GM Invests in an EV Future: $449 Million to go Towards Electric Vehicles
Are electric vehicles the future of personal transportation?
GM seems to think so with its latest round of investments into the EV market. While the company has seen only tepid sales for its Chevy Volt, GM will be hunkering down and making some major investments in electric vehicles over the coming years. It seems one of the world’s largest automakers does not want to be left behind when it comes to EVs.
At the Automotive Press Association the other day, GM announced an investment of $449 million into advanced technology. $384 million will be going to GM’s Detroit-Hamtramck facility, the plant which makes the Chevy Volt, while the remaining $65 million will go to the Brownstone Battery Assembly facility, where all the company’s lithium-ion batteries are made.
The investments come just ahead of the release of the next generation Chevy Volt, which has an anticipated release date of 2015 or 2016. Although the company is remaining quiet about the forthcoming Volt, some speculate it could feature an all-electric range of 50 miles and a much smaller range-extending engine.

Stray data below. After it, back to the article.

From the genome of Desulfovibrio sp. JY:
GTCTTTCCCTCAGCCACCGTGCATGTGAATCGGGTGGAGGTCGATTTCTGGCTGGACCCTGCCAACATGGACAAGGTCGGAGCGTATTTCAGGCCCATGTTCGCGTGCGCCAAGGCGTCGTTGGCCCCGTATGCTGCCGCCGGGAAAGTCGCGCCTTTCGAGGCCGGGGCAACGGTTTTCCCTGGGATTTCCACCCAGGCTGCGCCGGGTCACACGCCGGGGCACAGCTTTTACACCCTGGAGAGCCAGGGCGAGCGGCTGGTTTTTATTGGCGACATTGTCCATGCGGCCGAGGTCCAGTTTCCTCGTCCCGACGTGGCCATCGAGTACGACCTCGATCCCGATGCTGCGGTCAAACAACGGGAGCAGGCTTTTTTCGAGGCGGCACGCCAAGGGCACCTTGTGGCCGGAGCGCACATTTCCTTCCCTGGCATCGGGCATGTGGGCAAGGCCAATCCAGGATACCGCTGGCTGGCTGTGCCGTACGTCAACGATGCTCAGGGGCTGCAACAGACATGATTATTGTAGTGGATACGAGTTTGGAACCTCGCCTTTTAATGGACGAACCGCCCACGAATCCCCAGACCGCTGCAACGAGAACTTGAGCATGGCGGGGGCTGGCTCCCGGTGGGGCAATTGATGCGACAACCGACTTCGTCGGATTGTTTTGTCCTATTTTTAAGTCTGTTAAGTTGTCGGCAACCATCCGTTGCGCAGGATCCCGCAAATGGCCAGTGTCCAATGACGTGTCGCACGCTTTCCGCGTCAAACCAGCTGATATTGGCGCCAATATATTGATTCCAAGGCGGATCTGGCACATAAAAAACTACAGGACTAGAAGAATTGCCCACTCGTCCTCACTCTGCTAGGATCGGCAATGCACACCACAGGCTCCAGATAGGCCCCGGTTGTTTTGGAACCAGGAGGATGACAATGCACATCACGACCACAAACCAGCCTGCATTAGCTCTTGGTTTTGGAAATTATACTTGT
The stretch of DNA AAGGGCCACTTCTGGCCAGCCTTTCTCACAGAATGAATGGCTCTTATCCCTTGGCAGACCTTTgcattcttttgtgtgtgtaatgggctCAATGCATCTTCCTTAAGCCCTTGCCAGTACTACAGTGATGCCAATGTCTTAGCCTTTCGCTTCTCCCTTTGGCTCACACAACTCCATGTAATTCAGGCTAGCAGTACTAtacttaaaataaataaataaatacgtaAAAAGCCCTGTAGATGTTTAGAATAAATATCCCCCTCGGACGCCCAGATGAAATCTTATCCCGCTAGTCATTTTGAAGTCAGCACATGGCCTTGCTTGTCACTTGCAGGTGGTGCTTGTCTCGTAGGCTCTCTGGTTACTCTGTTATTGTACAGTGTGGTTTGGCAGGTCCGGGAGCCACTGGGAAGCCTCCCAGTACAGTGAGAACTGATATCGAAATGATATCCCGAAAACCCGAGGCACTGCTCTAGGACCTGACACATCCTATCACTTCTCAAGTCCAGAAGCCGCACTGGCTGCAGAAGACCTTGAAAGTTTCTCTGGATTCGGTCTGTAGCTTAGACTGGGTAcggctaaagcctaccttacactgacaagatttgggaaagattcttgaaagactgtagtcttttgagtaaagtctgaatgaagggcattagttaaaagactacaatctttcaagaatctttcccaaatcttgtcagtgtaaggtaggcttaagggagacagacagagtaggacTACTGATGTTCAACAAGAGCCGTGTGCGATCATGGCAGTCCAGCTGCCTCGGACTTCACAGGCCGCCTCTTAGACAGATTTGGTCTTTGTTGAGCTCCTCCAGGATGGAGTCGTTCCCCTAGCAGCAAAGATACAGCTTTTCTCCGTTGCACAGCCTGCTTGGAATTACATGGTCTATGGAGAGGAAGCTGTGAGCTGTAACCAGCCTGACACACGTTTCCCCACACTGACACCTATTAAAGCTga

Don’t forget GM is also planning to release the first affordable 200 mile range all-electric vehicle. One of the sticking points is creating an affordable battery with that range, but the company is confident it can be accomplished in the near future. Such a vehicle would be a direct competitor with Tesla’s upcoming Model E, which will be geared more towards the average American.
GM has invested nearly $1 billion in EV technology, suggesting the company takes its electric vehicles seriously. It has just released the Cadillac ELR, to compete on the luxury EV stage and is now looking for new opportunities in the growing EV market. It will be interesting to see how GMs EV investments will pay off down the road.
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Joseph Tohill is a freelance writer and online communications specialist for organizations in the sustainability sector. He has a B.A. in Interdisciplinary Studies from the University of British Columbia and spent most of his academic career studying sustainable urban development; namely the interdisciplinary relationship between built form and natural environment.